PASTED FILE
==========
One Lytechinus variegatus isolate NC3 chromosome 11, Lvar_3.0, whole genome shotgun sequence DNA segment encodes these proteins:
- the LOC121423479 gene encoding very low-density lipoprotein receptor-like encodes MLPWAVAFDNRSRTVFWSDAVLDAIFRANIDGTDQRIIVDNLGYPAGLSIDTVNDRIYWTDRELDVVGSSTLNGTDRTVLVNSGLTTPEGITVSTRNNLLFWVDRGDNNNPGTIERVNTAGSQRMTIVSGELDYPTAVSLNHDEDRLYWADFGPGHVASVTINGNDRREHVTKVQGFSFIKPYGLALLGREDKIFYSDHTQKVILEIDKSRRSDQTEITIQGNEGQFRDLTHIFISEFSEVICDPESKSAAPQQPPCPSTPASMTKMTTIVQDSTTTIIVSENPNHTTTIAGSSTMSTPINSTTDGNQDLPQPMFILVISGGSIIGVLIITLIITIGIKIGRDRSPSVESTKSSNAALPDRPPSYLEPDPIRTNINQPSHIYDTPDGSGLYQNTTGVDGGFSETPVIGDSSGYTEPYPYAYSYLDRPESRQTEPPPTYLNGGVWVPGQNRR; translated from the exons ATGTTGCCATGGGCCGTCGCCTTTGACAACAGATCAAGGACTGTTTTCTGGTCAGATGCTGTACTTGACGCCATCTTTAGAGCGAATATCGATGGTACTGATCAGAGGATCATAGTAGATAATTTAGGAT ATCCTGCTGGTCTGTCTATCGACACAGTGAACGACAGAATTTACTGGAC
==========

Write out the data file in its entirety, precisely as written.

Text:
One Lytechinus variegatus isolate NC3 chromosome 11, Lvar_3.0, whole genome shotgun sequence DNA segment encodes these proteins:
- the LOC121423479 gene encoding very low-density lipoprotein receptor-like encodes MLPWAVAFDNRSRTVFWSDAVLDAIFRANIDGTDQRIIVDNLGYPAGLSIDTVNDRIYWTDRELDVVGSSTLNGTDRTVLVNSGLTTPEGITVSTRNNLLFWVDRGDNNNPGTIERVNTAGSQRMTIVSGELDYPTAVSLNHDEDRLYWADFGPGHVASVTINGNDRREHVTKVQGFSFIKPYGLALLGREDKIFYSDHTQKVILEIDKSRRSDQTEITIQGNEGQFRDLTHIFISEFSEVICDPESKSAAPQQPPCPSTPASMTKMTTIVQDSTTTIIVSENPNHTTTIAGSSTMSTPINSTTDGNQDLPQPMFILVISGGSIIGVLIITLIITIGIKIGRDRSPSVESTKSSNAALPDRPPSYLEPDPIRTNINQPSHIYDTPDGSGLYQNTTGVDGGFSETPVIGDSSGYTEPYPYAYSYLDRPESRQTEPPPTYLNGGVWVPGQNRR; translated from the exons ATGTTGCCATGGGCCGTCGCCTTTGACAACAGATCAAGGACTGTTTTCTGGTCAGATGCTGTACTTGACGCCATCTTTAGAGCGAATATCGATGGTACTGATCAGAGGATCATAGTAGATAATTTAGGAT ATCCTGCTGGTCTGTCTATCGACACAGTGAACGACAGAATTTACTGGAC